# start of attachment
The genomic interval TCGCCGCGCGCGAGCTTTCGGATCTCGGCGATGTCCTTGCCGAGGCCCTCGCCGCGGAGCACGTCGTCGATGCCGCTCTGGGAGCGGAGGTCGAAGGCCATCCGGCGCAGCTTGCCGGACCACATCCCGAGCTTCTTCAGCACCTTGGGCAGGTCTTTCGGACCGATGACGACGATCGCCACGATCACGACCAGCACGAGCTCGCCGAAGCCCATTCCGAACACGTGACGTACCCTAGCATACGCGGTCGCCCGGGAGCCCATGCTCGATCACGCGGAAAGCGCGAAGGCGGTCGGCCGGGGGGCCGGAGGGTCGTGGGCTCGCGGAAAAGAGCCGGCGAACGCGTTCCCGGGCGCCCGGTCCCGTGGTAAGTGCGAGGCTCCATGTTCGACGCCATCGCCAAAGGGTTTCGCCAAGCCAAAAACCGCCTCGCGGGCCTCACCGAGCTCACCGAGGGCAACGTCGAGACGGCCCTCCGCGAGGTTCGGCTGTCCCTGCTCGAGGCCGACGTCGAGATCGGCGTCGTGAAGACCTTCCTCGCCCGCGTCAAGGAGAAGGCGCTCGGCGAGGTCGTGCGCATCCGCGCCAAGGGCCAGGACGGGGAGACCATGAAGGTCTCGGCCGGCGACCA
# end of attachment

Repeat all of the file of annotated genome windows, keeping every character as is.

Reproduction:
The genomic interval TCGCCGCGCGCGAGCTTTCGGATCTCGGCGATGTCCTTGCCGAGGCCCTCGCCGCGGAGCACGTCGTCGATGCCGCTCTGGGAGCGGAGGTCGAAGGCCATCCGGCGCAGCTTGCCGGACCACATCCCGAGCTTCTTCAGCACCTTGGGCAGGTCTTTCGGACCGATGACGACGATCGCCACGATCACGACCAGCACGAGCTCGCCGAAGCCCATTCCGAACACGTGACGTACCCTAGCATACGCGGTCGCCCGGGAGCCCATGCTCGATCACGCGGAAAGCGCGAAGGCGGTCGGCCGGGGGGCCGGAGGGTCGTGGGCTCGCGGAAAAGAGCCGGCGAACGCGTTCCCGGGCGCCCGGTCCCGTGGTAAGTGCGAGGCTCCATGTTCGACGCCATCGCCAAAGGGTTTCGCCAAGCCAAAAACCGCCTCGCGGGCCTCACCGAGCTCACCGAGGGCAACGTCGAGACGGCCCTCCGCGAGGTTCGGCTGTCCCTGCTCGAGGCCGACGTCGAGATCGGCGTCGTGAAGACCTTCCTCGCCCGCGTCAAGGAGAAGGCGCTCGGCGAGGTCGTGCGCATCCGCGCCAAGGGCCAGGACGGGGAGACCATGAAGGTCTCGGCCGGCGACCA